VDE VANGUARD ENERGY ETF

VFH VANGUARD FINANCIALS ETF

VGT VANGUARD INFORMATION TECHNOLOGY ETF

VHT VANGUARD HEALTH CARE ETF

VIS VANGUARD INDUSTRIALS ETF

VPU VANGUARD UTILITIES ETF

XLB MATERIALS SELECT SECTOR SPDR ETF

XLE ENERGY SELECT SECTOR SPDR ETF

XLF FINANCIAL SELECT SECTOR SPDR ETF

XLI INDUSTRIAL SELECT SECTOR SPDR ETF

XLK TECHNOLOGY SELECT SECTOR SPDR ETF

XLP CONSUMER STAPLES SELECT SECTOR SPDR ETF

XLU UTILITIES SELECT SECTOR SPDR ETF

XLV HEALTH CARE SELECT SECTOR SPDR ETF

XLY CONSUMER DISCRETIONARY SELECT SECTOR SPDR ETF

XME SPDR S&P METALS AND MINING ETF

XRT SPDR S&P RETAIL ETF

XSD SPDR S&P SEMICONDUCTOR ETF

Should the MMs' forecasts be believed?

These MM forecasts arise from the way they protect their employers' capital, or charge others for that protection, a charge that gets passed on to the big-money fund initiating the million-dollar-plus trade order. So we get 3 points of view on the issue, both the buyer and seller of the insurance, and the portfolio manager that pays the bill.

Trust, but verify. We do, by a simple test of past forecasts.

Take the top of the hedge-implied price forecast range as a sell target. See if it gets reached any time in the next 3 months. If it does, take the profit then. If not, take the gain or loss at the end of the 3 months. See what the average holding period and average net gain or net figures are, and calculate (properly) what the annual rates are. That's the reward figure.

During each holding period, look for the worst price drawdown below day-after-forecast day and end of each hold, however long. Average all worst cases, including the possible few nice bottom picks. That is the real risk figure of the present forecast, not some historical average of price-change uncertainty (that includes pleasant surprises) during periods when no holdings were called for.

Now let's see what the win ODDS and reward PAYOFFS may be for these ETFs

Just because it has happened in the past, there's no guarantee this time might not be different. But at least with commonly calculated data, we have an assist to our reach for perspective in comparing investment candidate alternatives.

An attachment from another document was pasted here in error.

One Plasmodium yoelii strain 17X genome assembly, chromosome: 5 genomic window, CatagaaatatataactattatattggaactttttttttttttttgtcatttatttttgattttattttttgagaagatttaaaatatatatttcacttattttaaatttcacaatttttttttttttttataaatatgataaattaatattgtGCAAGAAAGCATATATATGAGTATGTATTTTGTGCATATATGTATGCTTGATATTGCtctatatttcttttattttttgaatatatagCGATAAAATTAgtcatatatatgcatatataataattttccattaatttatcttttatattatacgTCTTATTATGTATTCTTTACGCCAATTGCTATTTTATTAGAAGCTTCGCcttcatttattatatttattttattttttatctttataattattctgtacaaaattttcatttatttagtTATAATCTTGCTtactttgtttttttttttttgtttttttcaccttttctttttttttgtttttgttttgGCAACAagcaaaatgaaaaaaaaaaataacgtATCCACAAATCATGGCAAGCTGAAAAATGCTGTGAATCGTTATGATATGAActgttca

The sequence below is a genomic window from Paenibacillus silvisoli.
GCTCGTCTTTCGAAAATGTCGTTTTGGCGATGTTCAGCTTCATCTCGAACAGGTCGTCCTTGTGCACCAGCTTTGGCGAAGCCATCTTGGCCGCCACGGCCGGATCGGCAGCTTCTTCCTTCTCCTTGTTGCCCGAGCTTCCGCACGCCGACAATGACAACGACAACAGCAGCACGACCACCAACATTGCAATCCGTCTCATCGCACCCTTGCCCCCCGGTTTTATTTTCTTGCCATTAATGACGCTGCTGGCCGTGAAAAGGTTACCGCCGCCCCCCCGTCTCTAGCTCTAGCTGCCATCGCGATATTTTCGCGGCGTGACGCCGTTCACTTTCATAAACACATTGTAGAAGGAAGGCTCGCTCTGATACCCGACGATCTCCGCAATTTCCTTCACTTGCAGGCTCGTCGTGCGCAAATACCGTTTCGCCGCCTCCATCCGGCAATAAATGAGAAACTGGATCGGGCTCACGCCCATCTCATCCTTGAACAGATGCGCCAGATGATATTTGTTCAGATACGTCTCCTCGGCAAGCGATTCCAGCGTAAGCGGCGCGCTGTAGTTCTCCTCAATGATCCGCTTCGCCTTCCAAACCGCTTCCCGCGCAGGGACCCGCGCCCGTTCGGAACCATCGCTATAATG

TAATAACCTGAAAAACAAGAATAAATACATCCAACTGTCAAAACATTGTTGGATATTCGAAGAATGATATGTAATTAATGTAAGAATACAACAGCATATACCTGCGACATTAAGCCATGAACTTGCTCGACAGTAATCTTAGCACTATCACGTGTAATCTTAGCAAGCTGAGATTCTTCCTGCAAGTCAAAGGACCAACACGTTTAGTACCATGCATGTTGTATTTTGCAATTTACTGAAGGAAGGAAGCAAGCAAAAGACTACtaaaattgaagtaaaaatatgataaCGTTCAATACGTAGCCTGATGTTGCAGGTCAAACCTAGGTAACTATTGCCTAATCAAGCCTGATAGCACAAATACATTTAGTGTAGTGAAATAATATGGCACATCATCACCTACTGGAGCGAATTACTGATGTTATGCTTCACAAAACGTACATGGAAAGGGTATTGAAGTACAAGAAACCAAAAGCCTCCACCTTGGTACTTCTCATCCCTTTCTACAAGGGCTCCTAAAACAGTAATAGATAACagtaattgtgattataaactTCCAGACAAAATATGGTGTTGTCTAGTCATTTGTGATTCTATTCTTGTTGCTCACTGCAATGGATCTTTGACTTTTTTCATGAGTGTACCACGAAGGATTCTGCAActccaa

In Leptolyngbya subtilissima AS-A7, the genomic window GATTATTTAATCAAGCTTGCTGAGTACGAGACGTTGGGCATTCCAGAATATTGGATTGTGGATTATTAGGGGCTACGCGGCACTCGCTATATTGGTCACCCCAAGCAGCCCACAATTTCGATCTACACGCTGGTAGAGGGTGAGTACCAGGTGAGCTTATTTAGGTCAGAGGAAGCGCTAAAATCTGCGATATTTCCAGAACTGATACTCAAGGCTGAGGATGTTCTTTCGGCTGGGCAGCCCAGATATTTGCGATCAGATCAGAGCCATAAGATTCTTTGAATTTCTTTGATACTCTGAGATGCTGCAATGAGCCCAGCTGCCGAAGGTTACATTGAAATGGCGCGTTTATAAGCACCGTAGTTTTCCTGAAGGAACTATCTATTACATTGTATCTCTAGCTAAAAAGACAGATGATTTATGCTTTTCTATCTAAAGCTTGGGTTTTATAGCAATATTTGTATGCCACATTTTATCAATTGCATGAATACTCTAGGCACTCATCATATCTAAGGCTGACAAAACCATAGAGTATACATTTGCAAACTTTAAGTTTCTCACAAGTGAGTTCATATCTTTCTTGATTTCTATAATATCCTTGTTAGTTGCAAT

Here is what has happened daily over the past several years when MM forecasts have looked like they do now.

Click to enlarge

A quick explanation of the less-obvious numbered columns: (5) is the % change between (4) and (2). (12) tells, out of the total number of forecast days available, that sample number of those days with Range Indexes like the present. The Range Index (7) is the percentage of the forecast range (2 to 3) that lies below the forecast day market price (4). Using the prior sample in (12) to follow a standard, simple time-efficient holding discipline, (8) indicates the percentage of them that were profitable, (9) the average net gain on all such holdings, (10) tells how long, on average, the samples were held, and (11) the rate created by (9) and (10). (13) measures the credibility of (5) given (9), and (14) compares (5) to (6).

Please invest the time and effort it may take to understand the dose that is inflicted by all of those ( )s in the prior paragraph. The data does provide a useful way to compare some not-so-simple, but realistic investment considerations.

For example, the critical starting point in each is the benefit being offered by each forecast in (5), the largest for XLF, the smallest for DBE. Past experiences of (9) say IYF's big +10.4% is the most credible of the group, and that of VPU is the least believable. The best odds of a profitable commitment have been in IYF, the worst in XME.

Conclusion

Remember these results are for today's forecasts and Range Indexes. They will be different next week, next month. These are not long-term guides. Hope they are helpful for current perspective in making comparisons.

Disclosure: I have no positions in any stocks mentioned, and no plans to initiate any positions within the next 72 hours. I wrote this article myself, and it expresses my own opinions. I am not receiving compensation for it (other than from Seeking Alpha). I have no business relationship with any company whose stock is mentioned in this article.